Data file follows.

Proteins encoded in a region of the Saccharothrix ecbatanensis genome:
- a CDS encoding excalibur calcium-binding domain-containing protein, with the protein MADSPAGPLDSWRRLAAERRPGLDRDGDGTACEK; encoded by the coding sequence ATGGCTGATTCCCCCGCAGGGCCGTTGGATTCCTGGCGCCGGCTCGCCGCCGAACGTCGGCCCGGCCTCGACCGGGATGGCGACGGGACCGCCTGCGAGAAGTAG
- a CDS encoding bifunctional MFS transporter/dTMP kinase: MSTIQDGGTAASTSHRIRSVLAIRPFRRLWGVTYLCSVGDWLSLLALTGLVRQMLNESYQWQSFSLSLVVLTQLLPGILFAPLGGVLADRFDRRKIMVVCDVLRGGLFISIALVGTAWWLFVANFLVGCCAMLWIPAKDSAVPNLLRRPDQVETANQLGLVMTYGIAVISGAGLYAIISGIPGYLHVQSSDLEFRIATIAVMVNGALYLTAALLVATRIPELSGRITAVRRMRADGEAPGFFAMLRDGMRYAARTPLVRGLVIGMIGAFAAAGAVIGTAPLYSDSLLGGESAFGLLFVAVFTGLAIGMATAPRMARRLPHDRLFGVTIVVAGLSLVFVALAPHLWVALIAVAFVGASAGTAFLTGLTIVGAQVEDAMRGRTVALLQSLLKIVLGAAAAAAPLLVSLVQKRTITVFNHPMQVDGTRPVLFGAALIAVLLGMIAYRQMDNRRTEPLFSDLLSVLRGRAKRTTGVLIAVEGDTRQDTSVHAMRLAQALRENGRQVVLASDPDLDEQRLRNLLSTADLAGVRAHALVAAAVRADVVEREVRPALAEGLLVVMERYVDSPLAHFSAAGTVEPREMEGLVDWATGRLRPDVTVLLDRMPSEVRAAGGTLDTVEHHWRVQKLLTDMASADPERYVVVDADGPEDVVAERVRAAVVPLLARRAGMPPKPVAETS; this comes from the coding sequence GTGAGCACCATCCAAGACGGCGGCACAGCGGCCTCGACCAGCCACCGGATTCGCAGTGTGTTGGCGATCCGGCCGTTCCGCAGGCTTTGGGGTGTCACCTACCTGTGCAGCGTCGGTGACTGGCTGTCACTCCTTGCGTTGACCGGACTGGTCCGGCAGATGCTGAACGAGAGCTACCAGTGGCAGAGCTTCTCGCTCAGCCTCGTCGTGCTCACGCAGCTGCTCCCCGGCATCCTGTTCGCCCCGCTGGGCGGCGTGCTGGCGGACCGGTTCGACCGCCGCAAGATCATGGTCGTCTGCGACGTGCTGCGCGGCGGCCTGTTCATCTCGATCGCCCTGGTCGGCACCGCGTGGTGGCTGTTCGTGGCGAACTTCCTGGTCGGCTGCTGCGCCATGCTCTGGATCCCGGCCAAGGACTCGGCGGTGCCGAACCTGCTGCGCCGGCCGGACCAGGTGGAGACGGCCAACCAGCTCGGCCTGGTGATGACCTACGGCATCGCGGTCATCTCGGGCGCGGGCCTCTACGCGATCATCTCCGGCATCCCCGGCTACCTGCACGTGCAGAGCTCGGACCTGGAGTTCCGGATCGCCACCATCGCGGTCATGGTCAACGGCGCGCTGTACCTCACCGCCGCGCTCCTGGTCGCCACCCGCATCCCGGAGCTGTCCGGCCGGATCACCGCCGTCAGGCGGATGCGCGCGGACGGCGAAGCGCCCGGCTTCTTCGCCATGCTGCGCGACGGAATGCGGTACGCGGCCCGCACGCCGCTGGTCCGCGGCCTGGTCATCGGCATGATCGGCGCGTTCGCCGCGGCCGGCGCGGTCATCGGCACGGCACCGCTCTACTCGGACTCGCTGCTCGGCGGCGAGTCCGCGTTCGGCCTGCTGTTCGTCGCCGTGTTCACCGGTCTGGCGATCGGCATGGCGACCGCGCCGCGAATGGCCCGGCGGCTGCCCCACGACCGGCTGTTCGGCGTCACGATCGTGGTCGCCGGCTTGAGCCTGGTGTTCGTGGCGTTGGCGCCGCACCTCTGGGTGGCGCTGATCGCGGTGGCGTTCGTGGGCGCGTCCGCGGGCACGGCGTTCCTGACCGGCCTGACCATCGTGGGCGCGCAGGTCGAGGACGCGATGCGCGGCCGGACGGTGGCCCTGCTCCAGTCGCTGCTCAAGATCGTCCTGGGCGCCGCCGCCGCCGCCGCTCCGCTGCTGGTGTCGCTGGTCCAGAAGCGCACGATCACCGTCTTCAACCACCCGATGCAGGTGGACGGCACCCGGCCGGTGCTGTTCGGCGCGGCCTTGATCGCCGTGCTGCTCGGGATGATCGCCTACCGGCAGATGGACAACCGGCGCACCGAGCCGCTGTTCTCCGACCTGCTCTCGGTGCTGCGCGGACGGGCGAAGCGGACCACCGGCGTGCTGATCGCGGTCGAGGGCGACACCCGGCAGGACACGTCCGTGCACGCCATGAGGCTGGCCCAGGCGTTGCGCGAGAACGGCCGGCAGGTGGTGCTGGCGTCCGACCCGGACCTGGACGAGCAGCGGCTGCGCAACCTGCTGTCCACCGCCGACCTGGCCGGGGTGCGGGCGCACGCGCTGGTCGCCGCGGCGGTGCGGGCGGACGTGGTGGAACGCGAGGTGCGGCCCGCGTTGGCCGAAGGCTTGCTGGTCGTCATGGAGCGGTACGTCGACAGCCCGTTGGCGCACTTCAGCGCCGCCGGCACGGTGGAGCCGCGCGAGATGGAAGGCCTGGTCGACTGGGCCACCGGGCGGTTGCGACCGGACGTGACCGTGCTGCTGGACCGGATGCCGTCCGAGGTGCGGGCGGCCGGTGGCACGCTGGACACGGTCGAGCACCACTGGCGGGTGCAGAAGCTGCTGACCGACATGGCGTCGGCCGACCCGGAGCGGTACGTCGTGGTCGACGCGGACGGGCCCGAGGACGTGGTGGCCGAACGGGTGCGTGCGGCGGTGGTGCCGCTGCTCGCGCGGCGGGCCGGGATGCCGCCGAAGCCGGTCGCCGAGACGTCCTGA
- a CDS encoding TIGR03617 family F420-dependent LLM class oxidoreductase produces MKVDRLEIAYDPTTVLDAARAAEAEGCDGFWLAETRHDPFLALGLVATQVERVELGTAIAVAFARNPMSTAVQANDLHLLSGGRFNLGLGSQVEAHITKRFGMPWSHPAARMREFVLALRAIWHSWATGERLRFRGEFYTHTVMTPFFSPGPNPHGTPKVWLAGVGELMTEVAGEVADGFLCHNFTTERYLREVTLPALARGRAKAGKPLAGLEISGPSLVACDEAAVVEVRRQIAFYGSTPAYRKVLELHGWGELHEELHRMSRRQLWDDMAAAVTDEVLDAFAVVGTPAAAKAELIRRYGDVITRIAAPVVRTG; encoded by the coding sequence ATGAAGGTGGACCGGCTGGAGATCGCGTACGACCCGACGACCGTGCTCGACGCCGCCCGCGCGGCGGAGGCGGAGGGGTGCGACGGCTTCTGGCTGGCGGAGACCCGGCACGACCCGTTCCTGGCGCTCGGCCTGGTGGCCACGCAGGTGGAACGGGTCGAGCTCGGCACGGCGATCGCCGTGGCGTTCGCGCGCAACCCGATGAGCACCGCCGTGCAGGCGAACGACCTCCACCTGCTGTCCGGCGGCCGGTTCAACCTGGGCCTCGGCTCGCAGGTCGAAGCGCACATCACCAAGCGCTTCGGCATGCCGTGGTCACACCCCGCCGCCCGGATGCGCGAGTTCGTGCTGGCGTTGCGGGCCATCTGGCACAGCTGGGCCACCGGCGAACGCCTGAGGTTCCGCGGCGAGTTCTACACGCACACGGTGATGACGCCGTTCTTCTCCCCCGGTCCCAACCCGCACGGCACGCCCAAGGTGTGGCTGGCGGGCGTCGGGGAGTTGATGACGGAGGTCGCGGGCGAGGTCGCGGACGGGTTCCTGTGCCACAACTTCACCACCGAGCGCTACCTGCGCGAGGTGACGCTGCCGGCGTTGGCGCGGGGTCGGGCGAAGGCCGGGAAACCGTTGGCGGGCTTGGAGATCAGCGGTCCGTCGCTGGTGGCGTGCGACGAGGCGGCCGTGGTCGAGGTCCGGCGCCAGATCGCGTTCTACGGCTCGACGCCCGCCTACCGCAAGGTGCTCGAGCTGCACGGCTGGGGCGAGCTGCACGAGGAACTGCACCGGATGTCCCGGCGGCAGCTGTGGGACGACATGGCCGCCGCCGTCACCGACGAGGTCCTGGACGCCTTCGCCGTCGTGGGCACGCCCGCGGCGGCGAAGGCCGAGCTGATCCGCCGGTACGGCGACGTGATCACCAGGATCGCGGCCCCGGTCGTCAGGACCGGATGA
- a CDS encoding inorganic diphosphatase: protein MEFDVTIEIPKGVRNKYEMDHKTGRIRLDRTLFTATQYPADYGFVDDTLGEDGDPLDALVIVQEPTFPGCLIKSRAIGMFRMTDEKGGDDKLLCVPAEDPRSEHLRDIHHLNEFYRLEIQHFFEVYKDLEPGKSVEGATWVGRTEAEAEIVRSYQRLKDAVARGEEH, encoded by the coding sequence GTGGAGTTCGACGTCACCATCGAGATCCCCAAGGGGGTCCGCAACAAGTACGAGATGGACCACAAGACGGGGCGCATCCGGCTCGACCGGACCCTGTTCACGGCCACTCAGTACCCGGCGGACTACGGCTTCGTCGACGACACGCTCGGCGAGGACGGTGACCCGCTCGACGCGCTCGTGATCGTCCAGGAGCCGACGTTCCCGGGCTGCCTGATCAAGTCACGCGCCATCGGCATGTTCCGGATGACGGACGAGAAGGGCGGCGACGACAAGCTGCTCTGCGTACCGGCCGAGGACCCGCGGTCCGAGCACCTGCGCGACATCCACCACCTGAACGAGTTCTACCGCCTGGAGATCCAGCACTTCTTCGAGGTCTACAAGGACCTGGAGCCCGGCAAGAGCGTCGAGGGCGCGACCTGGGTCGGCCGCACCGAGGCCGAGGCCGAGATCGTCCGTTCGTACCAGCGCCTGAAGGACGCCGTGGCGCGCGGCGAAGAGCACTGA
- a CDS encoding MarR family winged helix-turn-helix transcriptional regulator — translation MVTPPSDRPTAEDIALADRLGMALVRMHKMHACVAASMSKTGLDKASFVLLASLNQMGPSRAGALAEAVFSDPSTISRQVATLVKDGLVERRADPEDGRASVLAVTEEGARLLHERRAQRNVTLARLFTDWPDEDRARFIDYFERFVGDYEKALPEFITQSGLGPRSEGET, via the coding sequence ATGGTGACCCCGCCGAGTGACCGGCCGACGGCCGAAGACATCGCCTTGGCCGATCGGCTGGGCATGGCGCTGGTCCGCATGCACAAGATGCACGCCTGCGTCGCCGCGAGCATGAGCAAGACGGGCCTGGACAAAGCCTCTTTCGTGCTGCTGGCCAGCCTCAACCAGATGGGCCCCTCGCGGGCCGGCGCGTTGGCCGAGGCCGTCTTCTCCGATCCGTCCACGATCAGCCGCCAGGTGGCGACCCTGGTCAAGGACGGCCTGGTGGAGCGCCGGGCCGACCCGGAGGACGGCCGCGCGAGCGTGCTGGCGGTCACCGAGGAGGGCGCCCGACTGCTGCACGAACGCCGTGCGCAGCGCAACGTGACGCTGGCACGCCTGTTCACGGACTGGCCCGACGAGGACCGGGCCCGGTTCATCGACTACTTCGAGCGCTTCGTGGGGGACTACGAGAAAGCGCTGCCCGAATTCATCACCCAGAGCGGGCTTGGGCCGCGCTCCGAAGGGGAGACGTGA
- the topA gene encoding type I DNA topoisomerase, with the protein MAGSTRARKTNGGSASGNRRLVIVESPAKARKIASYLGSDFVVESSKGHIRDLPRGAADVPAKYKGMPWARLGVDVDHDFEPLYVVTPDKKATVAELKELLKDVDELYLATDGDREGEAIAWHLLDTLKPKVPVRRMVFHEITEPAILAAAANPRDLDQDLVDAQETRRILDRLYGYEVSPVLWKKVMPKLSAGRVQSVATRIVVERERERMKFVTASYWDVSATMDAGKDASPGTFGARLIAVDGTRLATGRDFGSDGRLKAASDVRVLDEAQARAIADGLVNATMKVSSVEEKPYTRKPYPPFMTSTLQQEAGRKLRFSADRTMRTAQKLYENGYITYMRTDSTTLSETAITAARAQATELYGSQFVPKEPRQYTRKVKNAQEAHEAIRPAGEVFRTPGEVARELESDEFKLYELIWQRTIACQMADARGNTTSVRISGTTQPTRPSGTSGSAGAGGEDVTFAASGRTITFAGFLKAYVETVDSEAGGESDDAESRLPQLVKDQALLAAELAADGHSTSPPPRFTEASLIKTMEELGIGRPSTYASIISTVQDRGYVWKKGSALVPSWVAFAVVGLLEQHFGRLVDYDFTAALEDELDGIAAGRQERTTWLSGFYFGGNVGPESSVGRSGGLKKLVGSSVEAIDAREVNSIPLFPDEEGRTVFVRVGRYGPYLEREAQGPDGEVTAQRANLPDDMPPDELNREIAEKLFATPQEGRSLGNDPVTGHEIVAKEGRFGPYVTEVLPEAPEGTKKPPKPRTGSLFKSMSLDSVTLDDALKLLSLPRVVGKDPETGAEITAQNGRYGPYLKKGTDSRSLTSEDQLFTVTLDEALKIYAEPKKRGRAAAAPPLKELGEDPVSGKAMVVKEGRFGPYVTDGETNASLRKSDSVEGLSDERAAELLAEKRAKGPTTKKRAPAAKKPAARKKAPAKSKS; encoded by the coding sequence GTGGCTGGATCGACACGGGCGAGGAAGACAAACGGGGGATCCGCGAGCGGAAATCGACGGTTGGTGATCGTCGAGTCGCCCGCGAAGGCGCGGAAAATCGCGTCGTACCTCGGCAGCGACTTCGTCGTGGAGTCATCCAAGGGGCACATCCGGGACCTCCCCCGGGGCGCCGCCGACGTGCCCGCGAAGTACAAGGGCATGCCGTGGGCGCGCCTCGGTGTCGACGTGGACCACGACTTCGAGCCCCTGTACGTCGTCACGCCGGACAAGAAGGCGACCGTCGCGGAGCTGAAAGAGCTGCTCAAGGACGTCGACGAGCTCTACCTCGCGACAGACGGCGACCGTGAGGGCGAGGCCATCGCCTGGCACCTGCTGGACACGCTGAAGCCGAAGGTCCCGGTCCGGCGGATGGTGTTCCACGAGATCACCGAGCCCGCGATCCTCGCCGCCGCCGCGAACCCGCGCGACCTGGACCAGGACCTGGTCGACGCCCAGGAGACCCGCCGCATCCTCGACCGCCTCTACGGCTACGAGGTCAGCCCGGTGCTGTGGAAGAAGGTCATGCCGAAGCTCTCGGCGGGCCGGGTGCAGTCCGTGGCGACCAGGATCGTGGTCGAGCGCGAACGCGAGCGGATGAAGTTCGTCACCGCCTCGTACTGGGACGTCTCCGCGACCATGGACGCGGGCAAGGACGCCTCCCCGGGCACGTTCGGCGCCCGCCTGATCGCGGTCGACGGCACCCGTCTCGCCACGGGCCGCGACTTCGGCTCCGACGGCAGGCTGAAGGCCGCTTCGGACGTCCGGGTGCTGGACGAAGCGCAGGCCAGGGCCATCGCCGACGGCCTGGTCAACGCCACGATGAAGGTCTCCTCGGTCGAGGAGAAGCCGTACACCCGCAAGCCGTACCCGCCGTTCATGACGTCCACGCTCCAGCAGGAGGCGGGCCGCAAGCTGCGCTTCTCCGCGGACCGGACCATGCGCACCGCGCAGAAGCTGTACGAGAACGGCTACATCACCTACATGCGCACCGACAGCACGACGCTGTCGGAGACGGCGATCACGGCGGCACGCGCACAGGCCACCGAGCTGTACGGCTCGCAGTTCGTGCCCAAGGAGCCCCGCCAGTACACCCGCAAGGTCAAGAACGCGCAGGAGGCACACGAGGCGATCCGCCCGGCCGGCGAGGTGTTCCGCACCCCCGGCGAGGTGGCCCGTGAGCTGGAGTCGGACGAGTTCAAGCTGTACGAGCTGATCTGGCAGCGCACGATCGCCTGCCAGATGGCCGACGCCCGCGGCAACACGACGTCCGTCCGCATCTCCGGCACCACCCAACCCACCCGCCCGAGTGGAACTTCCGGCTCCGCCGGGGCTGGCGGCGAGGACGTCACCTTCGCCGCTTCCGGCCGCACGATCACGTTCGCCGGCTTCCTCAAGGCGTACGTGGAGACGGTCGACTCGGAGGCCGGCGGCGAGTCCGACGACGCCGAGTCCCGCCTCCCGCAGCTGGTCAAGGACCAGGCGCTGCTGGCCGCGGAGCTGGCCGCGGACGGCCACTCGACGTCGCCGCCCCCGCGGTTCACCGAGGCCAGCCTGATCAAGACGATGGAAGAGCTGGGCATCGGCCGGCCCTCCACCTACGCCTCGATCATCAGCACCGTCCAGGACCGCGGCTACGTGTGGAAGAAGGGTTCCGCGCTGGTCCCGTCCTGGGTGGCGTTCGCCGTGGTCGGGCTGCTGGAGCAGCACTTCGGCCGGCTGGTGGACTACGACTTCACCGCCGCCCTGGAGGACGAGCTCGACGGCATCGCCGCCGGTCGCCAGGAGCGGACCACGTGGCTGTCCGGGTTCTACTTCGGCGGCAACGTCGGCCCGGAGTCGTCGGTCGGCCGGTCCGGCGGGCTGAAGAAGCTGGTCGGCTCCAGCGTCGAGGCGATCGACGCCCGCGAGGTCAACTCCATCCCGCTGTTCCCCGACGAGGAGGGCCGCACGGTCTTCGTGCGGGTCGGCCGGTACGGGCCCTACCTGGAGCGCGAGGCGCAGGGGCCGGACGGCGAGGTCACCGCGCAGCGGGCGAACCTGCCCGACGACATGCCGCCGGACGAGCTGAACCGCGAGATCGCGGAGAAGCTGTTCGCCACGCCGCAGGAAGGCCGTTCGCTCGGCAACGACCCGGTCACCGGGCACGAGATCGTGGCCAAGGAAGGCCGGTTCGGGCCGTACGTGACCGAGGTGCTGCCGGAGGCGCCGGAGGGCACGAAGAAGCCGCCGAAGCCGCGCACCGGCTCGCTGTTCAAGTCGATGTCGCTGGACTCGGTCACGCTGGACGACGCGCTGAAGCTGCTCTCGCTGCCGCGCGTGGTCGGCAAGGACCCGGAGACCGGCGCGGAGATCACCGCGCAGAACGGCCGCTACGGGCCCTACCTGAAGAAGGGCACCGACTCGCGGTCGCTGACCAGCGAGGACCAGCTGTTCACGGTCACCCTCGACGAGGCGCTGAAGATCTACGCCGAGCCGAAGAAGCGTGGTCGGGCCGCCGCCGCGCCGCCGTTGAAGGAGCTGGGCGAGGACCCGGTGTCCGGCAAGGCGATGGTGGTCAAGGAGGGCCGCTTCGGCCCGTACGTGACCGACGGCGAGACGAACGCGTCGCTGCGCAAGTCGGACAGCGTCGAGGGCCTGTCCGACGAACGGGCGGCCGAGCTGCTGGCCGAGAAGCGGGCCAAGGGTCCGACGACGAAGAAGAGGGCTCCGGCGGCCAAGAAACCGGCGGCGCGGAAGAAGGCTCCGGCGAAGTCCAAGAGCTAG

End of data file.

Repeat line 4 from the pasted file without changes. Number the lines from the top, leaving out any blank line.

- a CDS encoding TIGR03617 family F420-dependent LLM class oxidoreductase produces MKVDRLEIAYDPTTVLDAARAAEAEGCDGFWLAETRHDPFLALGLVATQVERVELGTAIAVAFARNPMSTAVQANDLHLLSGGRFNLGLGSQVEAHITKRFGMPWSHPAARMREFVLALRAIWHSWATGERLRFRGEFYTHTVMTPFFSPGPNPHGTPKVWLAGVGELMTEVAGEVADGFLCHNFTTERYLREVTLPALARGRAKAGKPLAGLEISGPSLVACDEAAVVEVRRQIAFYGSTPAYRKVLELHGWGELHEELHRMSRRQLWDDMAAAVTDEVLDAFAVVGTPAAAKAELIRRYGDVITRIAAPVVRTG; encoded by the coding sequence ATGAAGGTGGACCGGCTGGAGATCGCGTACGACCCGACGACCGTGCTCGACGCCGCCCGCGCGGCGGAGGCGGAGGGGTGCGACGGCTTCTGGCTGGCGGAGACCCGGCACGACCCGTTCCTGGCGCTCGGCCTGGTGGCCACGCAGGTGGAACGGGTCGAGCTCGGCACGGCGATCGCCGTGGCGTTCGCGCGCAACCCGATGAGCACCGCCGTGCAGGCGAACGACCTCCACCTGCTGTCCGGCGGCCGGTTCAACCTGGGCCTCGGCTCGCAGGTCGAAGCGCACATCACCAAGCGCTTCGGCATGCCGTGGTCACACCCCGCCGCCCGGATGCGCGAGTTCGTGCTGGCGTTGCGGGCCATCTGGCACAGCTGGGCCACCGGCGAACGCCTGAGGTTCCGCGGCGAGTTCTACACGCACACGGTGATGACGCCGTTCTTCTCCCCCGGTCCCAACCCGCACGGCACGCCCAAGGTGTGGCTGGCGGGCGTCGGGGAGTTGATGACGGAGGTCGCGGGCGAGGTCGCGGACGGGTTCCTGTGCCACAACTTCACCACCGAGCGCTACCTGCGCGAGGTGACGCTGCCGGCGTTGGCGCGGGGTCGGGCGAAGGCCGGGAAACCGTTGGCGGGCTTGGAGATCAGCGGTCCGTCGCTGGTGGCGTGCGACGAGGCGGCCGTGGTCGAGGTCCGGCGCCAGATCGCGTTCTACGGCTCGACGCCCGCCTACCGCAAGGTGCTCGAGCTGCACGGCTGGGGCGAGCTGCACGAGGAACTGCACCGGATGTCCCGGCGGCAGCTGTGGGACGACATGGCCGCCGCCGTCACCGACGAGGTCCTGGACGCCTTCGCCGTCGTGGGCACGCCCGCGGCGGCGAAGGCCGAGCTGATCCGCCGGTACGGCGACGTGATCACCAGGATCGCGGCCCCGGTCGTCAGGACCGGATGA